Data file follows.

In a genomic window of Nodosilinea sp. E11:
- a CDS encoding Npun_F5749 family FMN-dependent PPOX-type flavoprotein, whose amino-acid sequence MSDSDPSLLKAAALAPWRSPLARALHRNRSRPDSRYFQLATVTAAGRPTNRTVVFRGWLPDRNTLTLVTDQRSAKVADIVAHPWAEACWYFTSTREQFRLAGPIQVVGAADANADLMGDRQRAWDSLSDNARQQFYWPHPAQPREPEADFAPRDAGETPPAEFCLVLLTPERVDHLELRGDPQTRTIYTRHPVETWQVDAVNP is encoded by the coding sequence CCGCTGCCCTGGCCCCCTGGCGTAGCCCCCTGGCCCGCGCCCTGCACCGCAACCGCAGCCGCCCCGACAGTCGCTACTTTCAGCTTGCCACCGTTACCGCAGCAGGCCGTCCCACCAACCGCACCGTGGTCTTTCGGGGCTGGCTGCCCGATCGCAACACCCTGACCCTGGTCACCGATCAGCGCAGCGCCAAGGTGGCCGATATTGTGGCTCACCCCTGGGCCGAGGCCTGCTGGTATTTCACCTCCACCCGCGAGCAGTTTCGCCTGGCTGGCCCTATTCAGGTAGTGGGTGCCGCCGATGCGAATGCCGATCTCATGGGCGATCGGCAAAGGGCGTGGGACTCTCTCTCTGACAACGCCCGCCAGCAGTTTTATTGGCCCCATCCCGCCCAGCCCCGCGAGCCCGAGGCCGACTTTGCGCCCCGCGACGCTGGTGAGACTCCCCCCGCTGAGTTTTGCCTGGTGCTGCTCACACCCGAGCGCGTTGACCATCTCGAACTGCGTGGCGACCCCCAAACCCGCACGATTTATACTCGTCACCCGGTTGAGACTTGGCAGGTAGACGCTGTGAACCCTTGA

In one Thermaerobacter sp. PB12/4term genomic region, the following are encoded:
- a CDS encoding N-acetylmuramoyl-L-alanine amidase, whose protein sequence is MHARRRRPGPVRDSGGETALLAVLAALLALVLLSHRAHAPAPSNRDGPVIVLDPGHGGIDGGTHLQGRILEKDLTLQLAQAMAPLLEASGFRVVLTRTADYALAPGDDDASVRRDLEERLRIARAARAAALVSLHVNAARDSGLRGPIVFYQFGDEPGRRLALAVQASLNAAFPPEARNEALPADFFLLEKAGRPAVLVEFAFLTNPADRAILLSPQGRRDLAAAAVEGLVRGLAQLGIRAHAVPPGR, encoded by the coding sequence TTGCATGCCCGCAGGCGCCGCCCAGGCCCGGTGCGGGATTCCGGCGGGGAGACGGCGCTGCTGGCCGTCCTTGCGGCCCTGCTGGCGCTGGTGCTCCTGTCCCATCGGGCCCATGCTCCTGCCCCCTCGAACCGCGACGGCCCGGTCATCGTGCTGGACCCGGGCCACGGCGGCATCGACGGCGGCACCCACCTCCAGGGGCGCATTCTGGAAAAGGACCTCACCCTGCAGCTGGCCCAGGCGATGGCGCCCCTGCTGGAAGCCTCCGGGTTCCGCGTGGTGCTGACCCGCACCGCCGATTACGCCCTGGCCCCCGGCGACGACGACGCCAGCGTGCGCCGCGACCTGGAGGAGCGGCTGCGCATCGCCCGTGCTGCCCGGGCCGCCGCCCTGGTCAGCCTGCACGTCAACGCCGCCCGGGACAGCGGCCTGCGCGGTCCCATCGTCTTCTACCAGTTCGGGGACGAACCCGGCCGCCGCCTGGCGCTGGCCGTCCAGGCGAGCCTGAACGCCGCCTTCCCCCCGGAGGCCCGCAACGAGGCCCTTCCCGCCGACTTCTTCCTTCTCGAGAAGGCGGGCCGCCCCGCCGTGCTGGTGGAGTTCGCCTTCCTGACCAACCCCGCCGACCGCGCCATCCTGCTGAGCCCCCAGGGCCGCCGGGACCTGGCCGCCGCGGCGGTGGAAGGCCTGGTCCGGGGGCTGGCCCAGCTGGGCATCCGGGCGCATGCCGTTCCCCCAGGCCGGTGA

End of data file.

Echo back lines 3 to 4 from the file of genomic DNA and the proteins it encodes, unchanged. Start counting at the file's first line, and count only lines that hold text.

In one Thermaerobacter sp. PB12/4term genomic region, the following are encoded:
- a CDS encoding N-acetylmuramoyl-L-alanine amidase, whose protein sequence is MHARRRRPGPVRDSGGETALLAVLAALLALVLLSHRAHAPAPSNRDGPVIVLDPGHGGIDGGTHLQGRILEKDLTLQLAQAMAPLLEASGFRVVLTRTADYALAPGDDDASVRRDLEERLRIARAARAAALVSLHVNAARDSGLRGPIVFYQFGDEPGRRLALAVQASLNAAFPPEARNEALPADFFLLEKAGRPAVLVEFAFLTNPADRAILLSPQGRRDLAAAAVEGLVRGLAQLGIRAHAVPPGR, encoded by the coding sequence TTGCATGCCCGCAGGCGCCGCCCAGGCCCGGTGCGGGATTCCGGCGGGGAGACGGCGCTGCTGGCCGTCCTTGCGGCCCTGCTGGCGCTGGTGCTCCTGTCCCATCGGGCCCATGCTCCTGCCCCCTCGAACCGCGACGGCCCGGTCATCGTGCTGGACCCGGGCCACGGCGGCATCGACGGCGGCACCCACCTCCAGGGGCGCATTCTGGAAAAGGACCTCACCCTGCAGCTGGCCCAGGCGATGGCGCCCCTGCTGGAAGCCTCCGGGTTCCGCGTGGTGCTGACCCGCACCGCCGATTACGCCCTGGCCCCCGGCGACGACGACGCCAGCGTGCGCCGCGACCTGGAGGAGCGGCTGCGCATCGCCCGTGCTGCCCGGGCCGCCGCCCTGGTCAGCCTGCACGTCAACGCCGCCCGGGACAGCGGCCTGCGCGGTCCCATCGTCTTCTACCAGTTCGGGGACGAACCCGGCCGCCGCCTGGCGCTGGCCGTCCAGGCGAGCCTGAACGCCGCCTTCCCCCCGGAGGCCCGCAACGAGGCCCTTCCCGCCGACTTCTTCCTTCTCGAGAAGGCGGGCCGCCCCGCCGTGCTGGTGGAGTTCGCCTTCCTGACCAACCCCGCCGACCGCGCCATCCTGCTGAGCCCCCAGGGCCGCCGGGACCTGGCCGCCGCGGCGGTGGAAGGCCTGGTCCGGGGGCTGGCCCAGCTGGGCATCCGGGCGCATGCCGTTCCCCCAGGCCGGTGA